As I started pulling the first one apart, breaking off the dead limbs of the once beautiful rosebush, the tears came.

Stupid. Weak. Tears.

I was transported back to the very day it was planted. My boy was only a few months old and we had a wonderful gardener. He was a young veteran trying to find his way back into civilian life. His excitement about my yard was contagious and he was so hopeful and filled with joy.

I remember holding baby Cooper in my arms as I watched him dig the holes and plant the rosebushes around our tiny tree. Red. White. Red. White. Red. White. All in a circle.

A new baby. A new yard. A new start.

That was a long time ago.

The white bushes died years ago, a casualty of broken sprinklers and neglect. They have been waiting for me to do something, a nice visual symbol of regret and guilt right in the center of my front yard.

I decided this week it was time.

They had to go.

The first two bushes came up easy, but the third one decided to give me a fight. When pulling didn’t work, I resorted to kicking and shoving, sweating, crying, filling more and more with rage and sadness.

Give. Up. You. Stupid. Dead. Plant.

I finally cut the roots one at a time with hand clippers until it released its hold on the ground. Shaking, I threw it into the bucket and stood up.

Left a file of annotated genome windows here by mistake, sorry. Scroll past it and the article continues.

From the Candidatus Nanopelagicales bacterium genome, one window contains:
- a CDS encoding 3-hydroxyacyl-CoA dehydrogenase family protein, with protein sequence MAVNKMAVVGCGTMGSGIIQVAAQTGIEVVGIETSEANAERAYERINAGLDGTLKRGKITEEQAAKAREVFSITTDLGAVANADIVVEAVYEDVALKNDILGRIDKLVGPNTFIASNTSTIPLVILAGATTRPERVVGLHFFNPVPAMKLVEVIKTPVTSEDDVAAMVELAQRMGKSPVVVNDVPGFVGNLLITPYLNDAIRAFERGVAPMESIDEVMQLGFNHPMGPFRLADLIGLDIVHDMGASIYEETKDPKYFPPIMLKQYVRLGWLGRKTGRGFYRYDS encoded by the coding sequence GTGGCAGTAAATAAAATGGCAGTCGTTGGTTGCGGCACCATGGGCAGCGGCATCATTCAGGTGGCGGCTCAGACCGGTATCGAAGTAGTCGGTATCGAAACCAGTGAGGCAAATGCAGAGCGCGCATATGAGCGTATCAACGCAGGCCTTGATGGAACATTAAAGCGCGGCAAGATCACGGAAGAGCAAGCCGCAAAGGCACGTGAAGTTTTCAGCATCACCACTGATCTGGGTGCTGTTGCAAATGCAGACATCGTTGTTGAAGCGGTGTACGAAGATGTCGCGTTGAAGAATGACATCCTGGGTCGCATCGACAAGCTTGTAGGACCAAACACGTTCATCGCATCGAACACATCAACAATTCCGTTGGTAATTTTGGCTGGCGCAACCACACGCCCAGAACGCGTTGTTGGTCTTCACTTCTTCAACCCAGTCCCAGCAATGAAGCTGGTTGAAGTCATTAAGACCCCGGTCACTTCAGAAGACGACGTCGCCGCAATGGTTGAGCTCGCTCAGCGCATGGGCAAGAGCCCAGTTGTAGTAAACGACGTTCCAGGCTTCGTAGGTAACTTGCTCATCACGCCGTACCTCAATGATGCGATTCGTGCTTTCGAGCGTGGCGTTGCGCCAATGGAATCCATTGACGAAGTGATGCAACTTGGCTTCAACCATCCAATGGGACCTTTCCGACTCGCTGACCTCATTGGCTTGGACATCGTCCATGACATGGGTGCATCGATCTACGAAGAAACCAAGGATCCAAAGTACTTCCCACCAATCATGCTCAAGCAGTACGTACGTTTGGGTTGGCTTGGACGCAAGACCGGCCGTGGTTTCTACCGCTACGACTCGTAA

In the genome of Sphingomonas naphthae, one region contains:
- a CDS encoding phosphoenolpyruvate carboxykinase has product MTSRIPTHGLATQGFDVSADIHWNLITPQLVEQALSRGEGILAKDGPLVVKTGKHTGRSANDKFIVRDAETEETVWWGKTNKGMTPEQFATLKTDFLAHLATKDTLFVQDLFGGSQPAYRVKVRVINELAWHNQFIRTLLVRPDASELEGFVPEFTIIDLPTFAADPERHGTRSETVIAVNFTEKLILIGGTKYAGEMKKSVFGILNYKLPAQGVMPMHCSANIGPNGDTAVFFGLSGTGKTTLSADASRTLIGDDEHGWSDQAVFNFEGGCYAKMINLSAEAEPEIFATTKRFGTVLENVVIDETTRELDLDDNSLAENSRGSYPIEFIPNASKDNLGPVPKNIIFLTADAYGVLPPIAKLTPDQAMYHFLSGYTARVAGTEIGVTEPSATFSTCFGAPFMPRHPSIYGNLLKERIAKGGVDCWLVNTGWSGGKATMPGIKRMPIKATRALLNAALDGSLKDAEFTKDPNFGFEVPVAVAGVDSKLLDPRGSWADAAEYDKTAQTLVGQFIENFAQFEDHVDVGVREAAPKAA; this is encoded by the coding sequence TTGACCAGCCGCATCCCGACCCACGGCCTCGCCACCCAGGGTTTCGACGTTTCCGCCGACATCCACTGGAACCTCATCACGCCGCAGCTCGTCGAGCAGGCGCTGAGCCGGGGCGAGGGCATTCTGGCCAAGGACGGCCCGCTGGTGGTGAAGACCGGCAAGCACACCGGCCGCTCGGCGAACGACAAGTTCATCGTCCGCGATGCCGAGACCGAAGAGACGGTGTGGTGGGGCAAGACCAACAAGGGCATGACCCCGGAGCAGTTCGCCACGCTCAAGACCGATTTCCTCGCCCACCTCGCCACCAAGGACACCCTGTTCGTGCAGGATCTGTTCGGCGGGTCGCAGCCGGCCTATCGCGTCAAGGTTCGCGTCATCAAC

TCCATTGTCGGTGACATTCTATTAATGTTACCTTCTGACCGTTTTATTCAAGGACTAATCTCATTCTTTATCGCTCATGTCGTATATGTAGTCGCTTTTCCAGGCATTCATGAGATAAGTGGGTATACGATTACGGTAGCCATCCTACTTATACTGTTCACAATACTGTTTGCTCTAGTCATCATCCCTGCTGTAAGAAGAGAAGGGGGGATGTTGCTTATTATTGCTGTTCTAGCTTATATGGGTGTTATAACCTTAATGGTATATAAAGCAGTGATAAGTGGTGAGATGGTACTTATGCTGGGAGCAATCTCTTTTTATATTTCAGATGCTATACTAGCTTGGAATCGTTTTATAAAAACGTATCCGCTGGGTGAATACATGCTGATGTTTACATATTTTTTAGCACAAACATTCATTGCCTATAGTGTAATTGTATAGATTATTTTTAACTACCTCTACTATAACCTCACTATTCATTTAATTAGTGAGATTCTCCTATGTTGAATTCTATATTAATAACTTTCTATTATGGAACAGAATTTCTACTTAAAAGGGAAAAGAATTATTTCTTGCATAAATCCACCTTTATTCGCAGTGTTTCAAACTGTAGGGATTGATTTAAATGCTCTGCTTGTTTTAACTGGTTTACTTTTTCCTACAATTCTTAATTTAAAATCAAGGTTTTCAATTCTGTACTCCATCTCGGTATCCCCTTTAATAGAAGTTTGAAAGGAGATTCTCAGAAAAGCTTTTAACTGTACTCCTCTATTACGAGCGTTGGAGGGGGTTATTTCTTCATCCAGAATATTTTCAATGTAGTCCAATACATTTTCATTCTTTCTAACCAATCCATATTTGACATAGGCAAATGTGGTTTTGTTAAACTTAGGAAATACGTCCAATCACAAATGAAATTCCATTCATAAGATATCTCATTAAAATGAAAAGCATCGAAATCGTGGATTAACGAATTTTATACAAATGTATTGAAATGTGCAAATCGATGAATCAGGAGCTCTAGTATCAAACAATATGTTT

It was done.

***

For over a month now, I’ve been burying myself deep.

I’ve taken on a multitude of new tasks/roles at my children’s school. I challenged myself to crochet an enormous number of shamrocks. I cleaned and organized every closet and cupboard in my house. I’m learning to watercolor paint and play ukulele.

Waking up each morning I make myself a list of things I need to get done. I check them off all day, but never get to the end. Every night I go to bed feeling upset that I didn’t do some task I set for myself.

I know it is crazy.

I see it.

I feel it.

I’m avoiding doing the things that I need to do like write, exercise and pray. Those things are hard and require me to face what I am avoiding.

So I keep moving and focusing on all the things I have to get done. I ignore the sadness that tugs at my sleeve by giving it jobs to do.

There is always something more to be done.

Then there are nights like tonight. My body is exhausted, yet sadness ripped me out of bed and is tormenting me. It repeatedly whispers its familiar tune.

You aren’t good enough.

Everyone thinks you’re a joke.

You’re such a big disappointment.

Today was a great day. I helped with my son’s dress rehearsal, had a delicious lunch with a friend as we brainstormed ideas for the next school year, cooked a healthy dinner for my family, watched my son’s class play and even had ice cream.

Yet tonight the sadness is big.

Glacier size actually.

I am longing for things that can’t be.

I am mourning my own weakness.

I am wallowing in my childish wish that I can make everyone happy.

No amount of tasks in the world will ever erase the way I feel. It is a hurt that is deep in my soul and all I can do is feel it when it comes and let it wash over me.

I can also write. I can turn to you and tell you that I am broken, yet I love you. I am weak, but I am still here. I don’t have much to offer, but I will give you what I have.

I will get up tomorrow and I might have to bury myself again to make it through, but it really is OK.

I am not alone and neither are you.